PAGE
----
Assessing quality of life in Crohn’s disease: development and validation of the Crohn’s Life Impact Questionnaire (CLIQ)
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Despite the significant impact of Crohn’s disease (CD) on patients’ physical and emotional well-being, no CD-specific patient-reported outcome (PRO) measure is available for determining the efficacy of interventions. The objective of the study was to develop and validate the Crohn’s Life Impact Scale (CLIQ), the first such measure.
Questionnaire content was derived from qualitative interviews with CD patients and face and content validity assessed by cognitive debriefing interviews (CDIs) with patients. A postal survey was conducted to identify the final scale, confirm its unidimensionality and determine reproducibility and construct validity. A subset of the respondents was sent a second questionnaire package 2 weeks after the first. The survey included the CLIQ, Nottingham Health Profile (NHP) and Unidimensional Fatigue Impact Scale (U-FIS).
Content analysis was conducted on the 30 interview transcripts and a draft scale produced. The CDIs indicated that the draft scale was relevant, clear and easy to use. The questionnaire package was completed by 273 CD patients (65.6 % male; aged 16–79 (mean 43.9; SD 15.1) years). Of these, 104 also completed the second package. Rasch analysis confirmed a 27-item unidimensional QoL scale (p < 0.05). Both internal consistency and test–retest reliability were high (0.91). Scores on the CLIQ were related to both physical and emotional impairments (NHP) and to fatigue (U-FIS).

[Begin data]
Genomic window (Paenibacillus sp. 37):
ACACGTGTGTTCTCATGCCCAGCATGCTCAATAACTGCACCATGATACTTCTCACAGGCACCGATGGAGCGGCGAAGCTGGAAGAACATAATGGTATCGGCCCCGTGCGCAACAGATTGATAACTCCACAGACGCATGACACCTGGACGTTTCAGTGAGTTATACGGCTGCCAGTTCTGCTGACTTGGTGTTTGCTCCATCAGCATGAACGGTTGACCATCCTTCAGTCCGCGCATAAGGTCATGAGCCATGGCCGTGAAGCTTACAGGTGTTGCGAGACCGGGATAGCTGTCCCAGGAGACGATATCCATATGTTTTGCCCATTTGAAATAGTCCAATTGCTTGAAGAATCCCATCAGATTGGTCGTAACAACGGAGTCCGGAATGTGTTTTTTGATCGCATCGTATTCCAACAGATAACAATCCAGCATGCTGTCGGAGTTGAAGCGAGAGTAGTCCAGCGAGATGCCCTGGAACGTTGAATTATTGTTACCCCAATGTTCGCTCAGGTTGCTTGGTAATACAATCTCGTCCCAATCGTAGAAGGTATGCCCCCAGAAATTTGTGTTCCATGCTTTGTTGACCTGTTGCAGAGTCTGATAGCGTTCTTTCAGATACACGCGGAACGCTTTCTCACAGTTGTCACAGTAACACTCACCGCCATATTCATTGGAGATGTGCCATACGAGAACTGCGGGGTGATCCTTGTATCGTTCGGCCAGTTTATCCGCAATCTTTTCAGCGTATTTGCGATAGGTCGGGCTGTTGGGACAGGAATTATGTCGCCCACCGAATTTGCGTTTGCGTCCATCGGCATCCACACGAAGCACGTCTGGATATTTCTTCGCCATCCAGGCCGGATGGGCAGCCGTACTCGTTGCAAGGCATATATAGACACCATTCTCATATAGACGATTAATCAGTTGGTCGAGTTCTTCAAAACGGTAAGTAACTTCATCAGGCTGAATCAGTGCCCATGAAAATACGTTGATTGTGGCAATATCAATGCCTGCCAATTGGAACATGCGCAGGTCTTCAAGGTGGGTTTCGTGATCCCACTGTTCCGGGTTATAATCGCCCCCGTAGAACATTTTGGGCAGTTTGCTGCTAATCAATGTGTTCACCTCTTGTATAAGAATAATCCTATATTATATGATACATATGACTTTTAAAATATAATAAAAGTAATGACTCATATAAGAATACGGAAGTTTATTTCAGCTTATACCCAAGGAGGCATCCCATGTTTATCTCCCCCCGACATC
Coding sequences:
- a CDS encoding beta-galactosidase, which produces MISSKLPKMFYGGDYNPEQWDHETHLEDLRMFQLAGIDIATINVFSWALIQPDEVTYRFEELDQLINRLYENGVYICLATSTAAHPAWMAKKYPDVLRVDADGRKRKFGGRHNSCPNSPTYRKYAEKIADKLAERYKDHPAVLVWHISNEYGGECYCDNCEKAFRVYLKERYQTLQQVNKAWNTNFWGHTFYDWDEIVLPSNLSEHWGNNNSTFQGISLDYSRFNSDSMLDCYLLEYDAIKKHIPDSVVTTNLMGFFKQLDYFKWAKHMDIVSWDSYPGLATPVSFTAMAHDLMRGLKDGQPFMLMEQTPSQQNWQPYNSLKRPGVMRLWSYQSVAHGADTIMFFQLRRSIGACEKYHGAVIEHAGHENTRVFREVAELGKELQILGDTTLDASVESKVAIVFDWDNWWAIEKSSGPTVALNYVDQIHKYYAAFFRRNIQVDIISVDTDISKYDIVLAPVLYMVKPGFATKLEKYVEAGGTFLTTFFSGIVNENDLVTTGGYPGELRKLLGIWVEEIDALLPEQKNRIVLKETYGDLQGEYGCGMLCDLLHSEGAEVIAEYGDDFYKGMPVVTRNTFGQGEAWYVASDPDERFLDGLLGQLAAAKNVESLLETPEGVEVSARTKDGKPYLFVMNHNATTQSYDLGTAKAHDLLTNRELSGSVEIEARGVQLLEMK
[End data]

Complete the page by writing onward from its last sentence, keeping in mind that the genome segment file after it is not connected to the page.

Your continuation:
The CLIQ, the first CD-specific PRO, is unidimensional and has excellent psychometric properties. It should prove to be a valuable tool for evaluating the impact of CD and its treatment from the patients’ perspective.
KeywordsCrohn’s disease Inflammatory bowel disease IBD Patient-reported outcome measure PRO Questionnaire Quality of life
The authors would like to thank all the patients who contributed to the development and validation of the CLIQ. The study was part funded by Crohn’s and Colitis UK, and we would like to thank them for their support. The authors acknowledge the support of The National Institute for Health Research/Wellcome Trust Clinical Research Facility at Central Manchester University Hospitals NHS Foundation Trust.
Conflict of interest
The study procedures were followed in accordance with the ethical standards of the responsible committee on human experimentation (institutional and national) and with the Helsinki Declaration of 1964, and its later amendments. Participants at each stage gave written informed consent prior to inclusion in the study. There is no identifying information in the manuscript.
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